Wow. We touched down in New Zealand 6 months ago today. Mostly, it’s gone so fast. I sat down to write about how it has met our expectations (or hasn’t)… and then I sat here for several minutes trying to figure out what our expectations were. Did we even have any? I should have written them down… Ha. And where do we want to be in the next 6 months? What’s next?
Note: All photos are from around Wellington, but weren’t sweet enough to make it into my last post.
|On top of the Sea to City Bridge|
We were well informed of how expensive it is to live in New Zealand. But we still may have underestimated it just a teensy bit…. But it doesn’t really bother us these days. We’re a tiny island, southeast of the middle of nowhere, just north of Antarctica. As a few of my friends and our parents are aware… shipping to this place is expensive. (Why the wool is so damn expensive is still a bit of a mystery, but never mind.) So all of the goods are going to be expensive too.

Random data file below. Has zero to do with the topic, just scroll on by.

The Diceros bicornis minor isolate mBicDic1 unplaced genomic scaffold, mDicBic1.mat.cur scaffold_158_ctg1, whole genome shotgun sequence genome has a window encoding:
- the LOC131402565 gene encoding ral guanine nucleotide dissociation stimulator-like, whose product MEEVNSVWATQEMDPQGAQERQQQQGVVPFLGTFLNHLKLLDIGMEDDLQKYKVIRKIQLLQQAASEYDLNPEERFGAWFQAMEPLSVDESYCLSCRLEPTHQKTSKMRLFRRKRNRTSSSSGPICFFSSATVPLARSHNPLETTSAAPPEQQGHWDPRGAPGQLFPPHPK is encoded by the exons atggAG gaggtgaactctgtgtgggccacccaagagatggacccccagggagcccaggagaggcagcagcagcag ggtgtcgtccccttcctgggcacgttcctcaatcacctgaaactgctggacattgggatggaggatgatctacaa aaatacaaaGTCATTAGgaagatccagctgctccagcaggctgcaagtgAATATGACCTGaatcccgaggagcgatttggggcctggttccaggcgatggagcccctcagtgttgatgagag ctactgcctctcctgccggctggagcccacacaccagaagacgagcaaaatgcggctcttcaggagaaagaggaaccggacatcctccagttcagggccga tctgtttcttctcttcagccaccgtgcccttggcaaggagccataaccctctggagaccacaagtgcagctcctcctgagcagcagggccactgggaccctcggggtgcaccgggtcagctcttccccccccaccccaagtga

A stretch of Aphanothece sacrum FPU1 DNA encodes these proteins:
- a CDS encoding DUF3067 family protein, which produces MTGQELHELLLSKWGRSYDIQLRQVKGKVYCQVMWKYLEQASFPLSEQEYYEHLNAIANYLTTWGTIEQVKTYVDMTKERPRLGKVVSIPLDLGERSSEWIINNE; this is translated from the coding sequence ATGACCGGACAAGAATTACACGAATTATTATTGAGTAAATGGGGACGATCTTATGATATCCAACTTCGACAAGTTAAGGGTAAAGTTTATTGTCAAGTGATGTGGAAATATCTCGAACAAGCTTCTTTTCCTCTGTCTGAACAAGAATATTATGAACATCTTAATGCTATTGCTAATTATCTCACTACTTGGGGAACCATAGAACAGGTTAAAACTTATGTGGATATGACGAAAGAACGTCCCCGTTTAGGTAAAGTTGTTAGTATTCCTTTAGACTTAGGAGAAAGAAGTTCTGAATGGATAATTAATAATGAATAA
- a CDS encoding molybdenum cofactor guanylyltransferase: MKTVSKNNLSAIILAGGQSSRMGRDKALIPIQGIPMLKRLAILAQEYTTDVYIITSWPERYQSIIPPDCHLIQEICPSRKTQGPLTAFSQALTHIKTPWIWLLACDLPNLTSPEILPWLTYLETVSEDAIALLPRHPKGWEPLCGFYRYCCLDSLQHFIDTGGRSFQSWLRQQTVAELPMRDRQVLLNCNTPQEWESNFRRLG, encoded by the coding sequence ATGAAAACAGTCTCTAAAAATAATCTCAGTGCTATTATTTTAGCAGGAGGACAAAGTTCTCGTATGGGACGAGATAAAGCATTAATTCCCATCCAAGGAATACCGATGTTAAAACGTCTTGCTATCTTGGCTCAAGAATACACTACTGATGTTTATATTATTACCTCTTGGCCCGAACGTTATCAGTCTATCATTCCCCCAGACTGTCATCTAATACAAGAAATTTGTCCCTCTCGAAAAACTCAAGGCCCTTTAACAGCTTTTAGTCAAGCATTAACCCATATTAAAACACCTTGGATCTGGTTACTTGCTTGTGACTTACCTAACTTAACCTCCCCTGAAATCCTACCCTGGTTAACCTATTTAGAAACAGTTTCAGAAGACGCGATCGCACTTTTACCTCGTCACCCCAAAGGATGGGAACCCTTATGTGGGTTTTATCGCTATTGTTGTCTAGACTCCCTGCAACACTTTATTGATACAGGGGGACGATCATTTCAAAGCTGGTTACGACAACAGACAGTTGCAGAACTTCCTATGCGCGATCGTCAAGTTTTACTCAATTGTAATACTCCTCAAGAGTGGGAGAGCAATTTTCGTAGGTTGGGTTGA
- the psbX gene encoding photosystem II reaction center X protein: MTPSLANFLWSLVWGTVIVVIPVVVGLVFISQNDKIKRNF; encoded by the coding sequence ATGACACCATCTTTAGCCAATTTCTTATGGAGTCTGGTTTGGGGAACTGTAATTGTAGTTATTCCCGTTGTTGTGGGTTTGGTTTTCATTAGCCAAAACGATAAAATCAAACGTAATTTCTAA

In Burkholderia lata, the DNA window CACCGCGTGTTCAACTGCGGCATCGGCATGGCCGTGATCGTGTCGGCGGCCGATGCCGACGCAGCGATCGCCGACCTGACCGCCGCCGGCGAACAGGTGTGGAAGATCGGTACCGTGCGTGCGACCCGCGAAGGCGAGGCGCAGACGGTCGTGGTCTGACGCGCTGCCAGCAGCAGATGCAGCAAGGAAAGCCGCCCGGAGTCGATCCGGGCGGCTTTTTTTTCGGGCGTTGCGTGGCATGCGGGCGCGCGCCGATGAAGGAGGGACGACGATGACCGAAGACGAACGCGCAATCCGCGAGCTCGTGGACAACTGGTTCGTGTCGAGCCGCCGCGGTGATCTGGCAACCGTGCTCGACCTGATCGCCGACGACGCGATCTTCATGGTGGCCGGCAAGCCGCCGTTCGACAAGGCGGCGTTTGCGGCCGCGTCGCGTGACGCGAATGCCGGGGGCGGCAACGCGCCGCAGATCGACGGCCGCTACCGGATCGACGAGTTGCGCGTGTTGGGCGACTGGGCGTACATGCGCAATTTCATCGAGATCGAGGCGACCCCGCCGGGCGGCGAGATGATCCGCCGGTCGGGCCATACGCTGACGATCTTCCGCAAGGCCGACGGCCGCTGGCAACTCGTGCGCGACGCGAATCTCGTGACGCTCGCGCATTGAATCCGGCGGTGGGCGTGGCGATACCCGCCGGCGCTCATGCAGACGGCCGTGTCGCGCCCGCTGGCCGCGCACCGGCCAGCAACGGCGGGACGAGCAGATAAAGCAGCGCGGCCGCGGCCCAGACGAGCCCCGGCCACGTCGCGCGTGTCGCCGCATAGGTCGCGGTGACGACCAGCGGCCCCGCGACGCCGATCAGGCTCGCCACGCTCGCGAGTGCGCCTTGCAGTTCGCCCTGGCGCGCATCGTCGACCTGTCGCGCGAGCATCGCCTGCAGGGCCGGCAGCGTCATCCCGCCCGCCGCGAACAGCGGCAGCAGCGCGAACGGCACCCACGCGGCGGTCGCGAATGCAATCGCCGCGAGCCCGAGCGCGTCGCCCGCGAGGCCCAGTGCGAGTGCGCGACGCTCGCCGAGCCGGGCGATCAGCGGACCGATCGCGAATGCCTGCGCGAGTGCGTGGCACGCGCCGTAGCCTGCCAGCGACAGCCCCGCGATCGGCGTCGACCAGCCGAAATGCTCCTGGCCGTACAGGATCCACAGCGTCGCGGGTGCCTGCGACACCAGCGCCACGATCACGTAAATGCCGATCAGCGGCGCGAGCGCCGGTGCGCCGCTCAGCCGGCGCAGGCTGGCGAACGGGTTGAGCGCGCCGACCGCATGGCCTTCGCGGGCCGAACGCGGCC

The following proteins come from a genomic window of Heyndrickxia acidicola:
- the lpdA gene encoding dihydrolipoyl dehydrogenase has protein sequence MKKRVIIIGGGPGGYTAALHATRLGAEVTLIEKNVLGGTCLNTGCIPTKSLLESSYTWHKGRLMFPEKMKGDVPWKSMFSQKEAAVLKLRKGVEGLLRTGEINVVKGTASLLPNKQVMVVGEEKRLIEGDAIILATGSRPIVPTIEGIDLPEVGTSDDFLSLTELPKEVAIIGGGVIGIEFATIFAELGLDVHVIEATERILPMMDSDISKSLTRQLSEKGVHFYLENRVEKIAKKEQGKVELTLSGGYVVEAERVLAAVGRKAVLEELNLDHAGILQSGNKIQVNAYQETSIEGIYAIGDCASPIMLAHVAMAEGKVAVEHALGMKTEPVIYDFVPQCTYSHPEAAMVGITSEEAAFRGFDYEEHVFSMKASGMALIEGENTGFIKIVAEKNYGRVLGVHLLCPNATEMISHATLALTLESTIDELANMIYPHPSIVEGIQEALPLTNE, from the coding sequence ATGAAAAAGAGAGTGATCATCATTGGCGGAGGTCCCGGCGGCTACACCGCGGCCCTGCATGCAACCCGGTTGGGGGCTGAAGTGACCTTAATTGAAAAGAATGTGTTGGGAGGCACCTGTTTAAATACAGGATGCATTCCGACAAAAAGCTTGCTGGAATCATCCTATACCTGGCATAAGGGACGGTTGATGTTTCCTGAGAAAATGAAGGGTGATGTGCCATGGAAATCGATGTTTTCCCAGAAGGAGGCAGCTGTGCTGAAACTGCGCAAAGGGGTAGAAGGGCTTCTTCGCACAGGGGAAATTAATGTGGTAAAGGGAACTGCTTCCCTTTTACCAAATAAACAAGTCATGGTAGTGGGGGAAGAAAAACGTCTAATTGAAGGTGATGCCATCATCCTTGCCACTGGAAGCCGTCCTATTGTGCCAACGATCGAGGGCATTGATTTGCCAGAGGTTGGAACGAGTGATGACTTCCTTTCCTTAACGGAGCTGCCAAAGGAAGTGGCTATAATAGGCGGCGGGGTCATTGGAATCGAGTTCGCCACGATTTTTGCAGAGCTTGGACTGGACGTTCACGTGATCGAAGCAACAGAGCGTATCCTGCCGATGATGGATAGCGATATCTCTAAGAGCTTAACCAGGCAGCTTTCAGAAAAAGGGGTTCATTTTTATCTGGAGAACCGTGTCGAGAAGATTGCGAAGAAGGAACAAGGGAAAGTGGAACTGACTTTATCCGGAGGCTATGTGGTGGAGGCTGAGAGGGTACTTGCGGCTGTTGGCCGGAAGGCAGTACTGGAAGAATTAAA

Thankfully, when it came in regards to Christchurch, we didn’t know what to expect. Absolutely no one told us it was back to normal. Good thing. Christchurch is a mess. Part of me braced for something worse. Part of me was idyllic. (Part of me still is). For the most part, it doesn’t really bother me. I have my favorite cafes and pubs. We can go to the movies or out dancing. Most importantly, the bike trails, the beach, and the mountains are still there. But Christchurch is still very much in the process of recovering.
I knew there would be cultural diversity in the sense of the Maori population and the white population here in NZ. What I didn’t expect was the diversity of other cultures. It may be partially because we’re in Christchurch, and people are coming from all over the world to help with the rebuild. But wanderlust souls also seem to gravitate to New Zealand as well. Combined, Scott and I both work with folks from about 14 different countries. And currently my closest friends are British and Finnish, as well as Kiwi.
|Te Marae, Te Papa Museum|
Unexpectations: What didn’t we expect?